AMBOY EVENING NEWS.
PERTH AMBOY, N. J., MONDAY, AUGLST 10, 1903 PRICE 1 CENT
Came to this City Saturday to
seethe Ball Game and Re
ceived the Memento.
A TOKEN OF ESTEEM.
I Sheriff Seemed Greatly Pleased and
Thanked ail who had a Part in the
Affair—From the Deputies who did
Duty During the Strike at Ostranders
—Detective Peltier Presented Badge.
When Sheriff Carman came to Perth
Amboy Saturday afternoon to see the
j Marions play Detective Richard A.
j Peltier presented him with a gold
badge in behalf of tho deputies who
did strike duty at the Ostrander
Works at the recent trouble.
The badge had ah eaglo with a
streamer in its bill. On the streamer
s was the sheriff’s name, “William
Carman. ” On the edge of tho badge
was the inscription “Sheriff of Mid
dlesex County.” The sheriff thanked
, Mr. Peltier and expressed his appre
|' ciaton to those who had a part in
giving him the token.
The presentation was very quick
ly over and many who were on hand
did not know what was going on.
The sheriff seemed greatly pleased
and Detective Peltier was at his best.
The sheriff watched the game for a
time and left before it was finished,
returning to New Brunswick by way
of the trolloy.
Tomorrow the members of Star of
Jersey Lodge No. 484, Brotherhood of
Locomotive Firemen, of Perth Amboy
and South Amboy, will run their
moonlight excursion to Coney Island.
The iron steamboat Cygnus lias been
engaged for the excursion. The
steamer leaves the Pennsylvania Rail
fekroad dock, South Amboy, at 2 o’clock,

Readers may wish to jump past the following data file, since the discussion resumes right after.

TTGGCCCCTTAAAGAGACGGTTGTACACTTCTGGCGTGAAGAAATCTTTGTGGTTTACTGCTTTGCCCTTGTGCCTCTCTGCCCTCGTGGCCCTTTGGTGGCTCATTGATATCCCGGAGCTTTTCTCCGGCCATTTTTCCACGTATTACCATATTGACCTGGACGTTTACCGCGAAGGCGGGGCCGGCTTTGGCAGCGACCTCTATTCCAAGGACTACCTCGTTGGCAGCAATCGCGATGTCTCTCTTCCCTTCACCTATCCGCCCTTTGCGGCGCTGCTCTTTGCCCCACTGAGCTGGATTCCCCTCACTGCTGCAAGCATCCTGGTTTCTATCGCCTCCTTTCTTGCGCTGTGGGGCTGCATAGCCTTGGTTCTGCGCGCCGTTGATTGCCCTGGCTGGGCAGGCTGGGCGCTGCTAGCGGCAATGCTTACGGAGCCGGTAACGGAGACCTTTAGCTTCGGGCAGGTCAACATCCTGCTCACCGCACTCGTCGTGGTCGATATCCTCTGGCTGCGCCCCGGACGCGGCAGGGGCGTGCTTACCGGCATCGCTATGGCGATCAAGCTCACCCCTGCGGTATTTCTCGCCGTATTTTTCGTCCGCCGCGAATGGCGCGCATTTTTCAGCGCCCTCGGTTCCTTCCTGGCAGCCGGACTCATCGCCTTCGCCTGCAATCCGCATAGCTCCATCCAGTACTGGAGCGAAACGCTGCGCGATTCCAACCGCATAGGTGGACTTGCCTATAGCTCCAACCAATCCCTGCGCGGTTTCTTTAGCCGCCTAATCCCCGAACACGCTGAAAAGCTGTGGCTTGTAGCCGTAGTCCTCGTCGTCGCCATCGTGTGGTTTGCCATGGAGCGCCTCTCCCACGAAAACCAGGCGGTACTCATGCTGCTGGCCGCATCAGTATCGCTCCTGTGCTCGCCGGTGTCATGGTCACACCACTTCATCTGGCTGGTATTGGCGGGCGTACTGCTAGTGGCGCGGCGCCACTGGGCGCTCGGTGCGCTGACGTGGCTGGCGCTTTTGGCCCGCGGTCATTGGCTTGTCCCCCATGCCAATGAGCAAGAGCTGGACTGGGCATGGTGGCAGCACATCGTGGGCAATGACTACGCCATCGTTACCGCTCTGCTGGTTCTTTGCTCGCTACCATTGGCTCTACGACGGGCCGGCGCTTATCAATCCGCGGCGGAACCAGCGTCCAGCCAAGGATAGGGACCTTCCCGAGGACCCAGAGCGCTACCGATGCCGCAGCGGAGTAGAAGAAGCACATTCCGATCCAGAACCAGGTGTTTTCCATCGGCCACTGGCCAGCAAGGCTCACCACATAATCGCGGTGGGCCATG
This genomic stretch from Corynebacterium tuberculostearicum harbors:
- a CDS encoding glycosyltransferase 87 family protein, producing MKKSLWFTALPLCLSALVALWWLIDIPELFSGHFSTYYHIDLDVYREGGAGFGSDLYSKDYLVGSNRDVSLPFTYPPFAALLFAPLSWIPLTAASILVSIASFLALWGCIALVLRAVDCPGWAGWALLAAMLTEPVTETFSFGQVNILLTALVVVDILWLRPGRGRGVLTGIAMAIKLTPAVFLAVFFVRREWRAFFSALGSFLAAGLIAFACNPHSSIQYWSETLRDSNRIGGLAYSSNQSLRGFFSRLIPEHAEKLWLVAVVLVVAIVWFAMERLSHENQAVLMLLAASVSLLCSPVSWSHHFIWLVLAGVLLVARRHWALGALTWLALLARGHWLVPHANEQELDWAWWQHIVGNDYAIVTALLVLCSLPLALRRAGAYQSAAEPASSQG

jHhnil from the steamboat dock this
™city, at 2.30 o’clock.
The mason work at the Clieeseborongh
Vaseline Works is now well under way.
Many of the foundations for some of the
larger buildings are completed This
morning a gang of fifteen iron worker#
commenced work. They will be engaged
for ablut two months.
This picture represents the name of a
girl. Can you guess itThe solution to
Jksterday’s puzzle was “Lena.”
The winner of Saturday’s prize was
Helen Gerns. 58 Kearney Ave. Perth
George Swinton has Been Clerk
there for Over Two Years in
ONLY FIFTEEN OTHERS.
Just Arrived in Perth Amboy and will Visit
his Father—Does not Want to Return
to the Island—Says* it is an Unhealthy
Place—Guam is one of Uncle Sam s
Possessions in the Pacific Ocean.
George Swinton arrived in Perth
Ambov today from Gnam, where he
has been stationed for the last two
and a half years. Mr. Swinton is
staying with his fathor on Gordon
street. In an interview with a News
reporter he told of somo of the
wonders of the faraway possession of
Uncle Sam and of some of the habits
of the people there. He said that two
and a half years ago ho was trans
ferred from the Brooklyn Navy Yard
„ _i : t i « fPUn«n
are only fifteen other native Ameri
cans there and it is a very unhealthy
place. He says he is glad to get
back to America again and does not
want to return. Guam is one of the
islands taken from Spain and is sit
uated in the middle of the Pacific
Leslie Crowell, of Rector street,
is enjoying a vacation viisting friends
at Easton, Pa.
Miss Margaret Hornsby, of <54 Wat
son avenue, is snending a few weeks
with friends in the Catskills.
Miss Bertha Bradley, of Market
street, will go on a two weeks vaca